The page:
Farmers tend to accumulate a lot of tools—it seems to come with the territory. But organization isn’t always high on their priority list.
Do you have a toolshed stuffed with miscellaneous machines and hand tools? It might seem perfect to have a one-stop shop for everything you could possibly need.
But your tools won’t do you much good if they’re poorly organized and never handy when you need them. In the long run, it will cost you a lot of time and effort. So here are some tips for organizing farm tools around your place.
Multiplicity Is Key
My father is a big believer in having the right tool at the right time for any job. He’s passed this belief on to me, too.
Organization is critical. You have to know where to find a tool when you need it. But there’s another layer involved—ideally, the tool will be right at your fingertips no matter where you’re working, and not sitting on a shelf in a shed at the other end of the farm.
Achieving this level of readiness is no small feat, and it may require owning multiple sets of tools. On my farm, every tractor has its own toolbox packed with the following commonly used tools:
- Claw hammer
- Multi-in-one screwdriver
- Ratchet and socket set
- Spare shear pins
- Hitch pins
- Ball hitches in multiple sizes
Safety goggles, a little rope, and a handful of screws and nails are usually included too.
These tools stay with each tractor and ensure I’m reasonably equipped to deal with unforeseen circumstances no matter what kind of work I’m doing.
If I’m baling hay and a shear pin breaks, I’m prepared. If I’m mowing a field and come across a broken section of fence, I can stop and repair it.
I take the same approach with farm outbuildings. The barn, for example, is stocked with an electric drill, a screwdriver, a hammer, screws and nails, and random pieces of wood (you never know when you might need a 2×4).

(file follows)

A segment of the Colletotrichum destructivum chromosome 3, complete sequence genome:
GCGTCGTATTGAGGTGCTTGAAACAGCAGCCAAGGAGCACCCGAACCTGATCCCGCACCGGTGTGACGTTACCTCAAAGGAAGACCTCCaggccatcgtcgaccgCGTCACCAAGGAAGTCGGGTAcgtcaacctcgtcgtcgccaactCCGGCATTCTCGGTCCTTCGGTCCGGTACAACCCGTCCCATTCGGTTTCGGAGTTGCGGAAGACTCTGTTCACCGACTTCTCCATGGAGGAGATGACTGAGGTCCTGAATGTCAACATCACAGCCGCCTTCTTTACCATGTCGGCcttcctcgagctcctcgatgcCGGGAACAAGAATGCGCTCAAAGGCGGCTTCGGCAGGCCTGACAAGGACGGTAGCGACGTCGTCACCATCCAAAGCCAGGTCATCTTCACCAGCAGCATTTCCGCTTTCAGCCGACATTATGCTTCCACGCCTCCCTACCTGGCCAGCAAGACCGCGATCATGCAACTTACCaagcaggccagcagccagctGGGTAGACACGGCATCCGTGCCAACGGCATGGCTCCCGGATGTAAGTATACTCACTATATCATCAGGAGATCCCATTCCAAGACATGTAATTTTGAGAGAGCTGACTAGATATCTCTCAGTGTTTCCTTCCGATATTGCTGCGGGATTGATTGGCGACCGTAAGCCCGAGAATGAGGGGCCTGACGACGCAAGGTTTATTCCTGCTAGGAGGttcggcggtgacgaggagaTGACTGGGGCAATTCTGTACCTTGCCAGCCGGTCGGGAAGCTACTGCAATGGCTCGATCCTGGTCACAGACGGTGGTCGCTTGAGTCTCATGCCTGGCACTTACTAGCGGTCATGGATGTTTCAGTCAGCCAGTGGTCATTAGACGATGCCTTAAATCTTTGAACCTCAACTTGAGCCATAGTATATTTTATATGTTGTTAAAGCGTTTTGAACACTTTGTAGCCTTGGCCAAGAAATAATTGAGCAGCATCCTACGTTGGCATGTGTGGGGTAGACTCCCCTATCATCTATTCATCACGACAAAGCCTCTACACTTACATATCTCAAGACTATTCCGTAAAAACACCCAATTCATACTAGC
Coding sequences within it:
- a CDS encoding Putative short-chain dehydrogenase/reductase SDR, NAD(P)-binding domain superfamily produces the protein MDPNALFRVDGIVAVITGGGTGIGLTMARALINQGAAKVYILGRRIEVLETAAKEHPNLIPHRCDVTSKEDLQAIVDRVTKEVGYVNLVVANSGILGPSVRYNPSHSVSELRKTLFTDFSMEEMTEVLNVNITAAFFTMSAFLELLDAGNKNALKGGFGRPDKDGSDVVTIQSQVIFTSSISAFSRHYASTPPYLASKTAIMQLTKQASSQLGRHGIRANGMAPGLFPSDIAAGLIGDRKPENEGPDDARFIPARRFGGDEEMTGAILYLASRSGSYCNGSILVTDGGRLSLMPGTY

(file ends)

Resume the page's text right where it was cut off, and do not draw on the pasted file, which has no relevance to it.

The feed shed boasts similar stock plus a pair of sturdy pipe wrenches, used whenever the nearby yard hydrant needs to be disassembled for repair.
Keep Tools in Sight
But my attention to organizing farm tools doesn’t stop here—far from it, in fact. Back at my garage, shelves and peg boards prominently display general tools and supplies so they’re easily viewable and accessible.
Power tools are stored in their cases, spare parts are sorted into drawers, and instruction manuals for tractors and other machines are kept together for quick access.
Meanwhile, groups of tools used for particular tasks are stored together in toolboxes so they’re ready to go at a moment’s notice.
I have a toolbox organized specifically for repairing electric fences, and it’s packed with screws, nails, bolts, drill bits, insulators, pliers, and wire cutters. It’s also got a hammer, utility knife, tape measure, voltage tester, and more.
A small shoulder bag (think Indiana Jones!) is stuffed with supplies for maintaining the deer fence around my orchard—zip ties, scissors, spare ground stakes, pink flagging tape, horseshoe nails, a hammer and some rope.
Does everyone need to organize farm tools with this level of detail? Maybe not.
But farmers are busy folks, and searching for the tool to make a simple fence repair can waste a lot of time on a jam-packed day. Keep your tools organized, and you’ll always have them at your fingertips, helping your farm run smoothly and efficiently no matter what circumstances arise.